Scientists have discovered how an immune system protein, called AIM2 (Absent in Melanoma 2), plays a role in determining the aggressiveness of colon cancer. They found that AIM2 deficiency causes uncontrolled proliferation of intestinal cells. Surprisingly, they also discovered that AIM2 influences the microbiota — the population of gut bacteria — apparently fostering the proliferation of ‘good’ bacteria that can protect against colon cancer.
Cocktail of chemicals trigger cancer – Global taskforce calls for research into how everyday chemicals in our environment cause cancer
A deadly list of 50 chemicals the public is exposed to on a daily basis may trigger cancer when combined, according to new research published today.
A global taskforce of 174 scientists from leading research centres across 28 countries studied the link between mixtures of commonly encountered chemicals and the development of cancer. The study selected 85 chemicals not considered carcinogenic to humans and found 50 supported key cancer-related mechanisms at exposures found in the environment today.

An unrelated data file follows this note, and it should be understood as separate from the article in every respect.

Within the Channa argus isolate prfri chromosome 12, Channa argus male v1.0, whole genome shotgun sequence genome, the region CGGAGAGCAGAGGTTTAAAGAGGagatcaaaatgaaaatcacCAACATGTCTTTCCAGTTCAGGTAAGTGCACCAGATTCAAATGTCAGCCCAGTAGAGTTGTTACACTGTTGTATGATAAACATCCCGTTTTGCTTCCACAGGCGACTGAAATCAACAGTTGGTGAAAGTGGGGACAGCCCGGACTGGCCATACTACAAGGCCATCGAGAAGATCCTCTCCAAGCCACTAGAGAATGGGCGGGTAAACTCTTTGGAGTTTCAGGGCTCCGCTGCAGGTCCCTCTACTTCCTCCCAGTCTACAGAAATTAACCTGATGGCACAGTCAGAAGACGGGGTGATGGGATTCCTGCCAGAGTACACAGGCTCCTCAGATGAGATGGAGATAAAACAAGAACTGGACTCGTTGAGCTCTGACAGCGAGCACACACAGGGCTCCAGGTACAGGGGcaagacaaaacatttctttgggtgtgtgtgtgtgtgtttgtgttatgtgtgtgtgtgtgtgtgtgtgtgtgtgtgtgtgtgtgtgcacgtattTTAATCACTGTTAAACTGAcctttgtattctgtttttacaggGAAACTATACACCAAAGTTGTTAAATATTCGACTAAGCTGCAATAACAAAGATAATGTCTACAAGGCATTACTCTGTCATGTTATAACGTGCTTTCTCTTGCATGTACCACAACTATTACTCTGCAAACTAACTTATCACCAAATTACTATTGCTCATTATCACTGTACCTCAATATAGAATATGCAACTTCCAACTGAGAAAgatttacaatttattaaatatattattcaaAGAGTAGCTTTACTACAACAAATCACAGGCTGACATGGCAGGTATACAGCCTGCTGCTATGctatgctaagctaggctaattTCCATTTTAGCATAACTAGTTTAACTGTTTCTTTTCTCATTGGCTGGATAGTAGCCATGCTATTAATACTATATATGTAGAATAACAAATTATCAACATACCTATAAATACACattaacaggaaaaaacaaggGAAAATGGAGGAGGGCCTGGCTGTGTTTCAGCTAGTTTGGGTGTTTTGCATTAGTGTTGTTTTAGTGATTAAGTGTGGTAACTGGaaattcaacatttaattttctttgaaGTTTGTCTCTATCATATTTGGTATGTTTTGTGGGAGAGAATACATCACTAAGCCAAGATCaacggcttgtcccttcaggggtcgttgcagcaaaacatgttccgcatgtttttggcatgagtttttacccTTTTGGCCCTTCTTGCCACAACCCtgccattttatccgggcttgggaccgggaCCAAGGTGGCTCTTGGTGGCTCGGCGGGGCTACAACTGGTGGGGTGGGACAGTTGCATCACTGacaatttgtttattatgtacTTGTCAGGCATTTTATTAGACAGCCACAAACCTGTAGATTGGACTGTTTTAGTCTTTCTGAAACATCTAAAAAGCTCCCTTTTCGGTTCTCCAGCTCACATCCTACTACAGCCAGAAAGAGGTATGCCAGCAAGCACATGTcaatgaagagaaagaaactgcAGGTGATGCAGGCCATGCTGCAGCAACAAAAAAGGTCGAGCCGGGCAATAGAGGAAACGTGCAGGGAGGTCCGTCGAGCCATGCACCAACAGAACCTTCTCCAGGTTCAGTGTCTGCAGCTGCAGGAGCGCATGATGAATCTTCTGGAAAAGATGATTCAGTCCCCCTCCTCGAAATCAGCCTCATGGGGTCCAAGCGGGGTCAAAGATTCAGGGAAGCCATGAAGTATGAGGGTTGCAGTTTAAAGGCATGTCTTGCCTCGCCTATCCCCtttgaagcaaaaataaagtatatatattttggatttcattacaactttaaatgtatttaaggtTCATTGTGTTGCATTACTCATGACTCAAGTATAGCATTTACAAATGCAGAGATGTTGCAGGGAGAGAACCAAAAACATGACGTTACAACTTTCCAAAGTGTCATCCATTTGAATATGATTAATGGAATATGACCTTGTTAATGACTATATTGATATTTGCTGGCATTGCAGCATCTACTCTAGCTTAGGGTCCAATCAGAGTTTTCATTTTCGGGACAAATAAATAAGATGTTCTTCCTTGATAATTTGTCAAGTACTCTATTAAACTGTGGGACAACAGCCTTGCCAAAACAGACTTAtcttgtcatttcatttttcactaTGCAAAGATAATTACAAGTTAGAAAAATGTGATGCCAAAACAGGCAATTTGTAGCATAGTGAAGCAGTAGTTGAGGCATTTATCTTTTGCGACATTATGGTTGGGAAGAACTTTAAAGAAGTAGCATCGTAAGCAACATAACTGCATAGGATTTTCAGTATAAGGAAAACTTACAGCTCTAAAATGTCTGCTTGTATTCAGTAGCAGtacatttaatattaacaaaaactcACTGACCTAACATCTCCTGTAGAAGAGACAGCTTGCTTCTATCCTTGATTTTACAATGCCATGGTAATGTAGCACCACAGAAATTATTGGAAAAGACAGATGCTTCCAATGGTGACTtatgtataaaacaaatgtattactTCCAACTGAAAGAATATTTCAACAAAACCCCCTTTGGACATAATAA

When Does Workplace Wellness Become Coercive?
Christine White pays $300 a year more for her health care because she refused to join her former employer’s wellness program, which would have required that she fill out a health questionnaire and join activities like Weight Watchers.
“If I didn’t have the money … I’d have to” participate, says White, 63, a retired groundskeeper from a Portland, Ore., community college.
Are supermarkets leaving money on the table?
Although supermarkets are gaining the majority of their food and beverage sales growth from lower-calorie products, they are not fully capitalizing on the growing demand. Especially when it comes to kids.
Any Added Sugar Is Bad Sugar, Some Experts Contend
FRIDAY, June 19, 2015 (HealthDay News) — High-fructose corn syrup has long been portrayed as a major villain in the American diet.
But a new school of thought contends that plain old table sugar or even all-natural honey can be just as harmful to a person’s health.
Any source of excess sugar contributes to obesity and diabetes, and singling out high-fructose corn syrup might distract consumers from the real health hazards posed by any and all added sugars, many dietitians now say.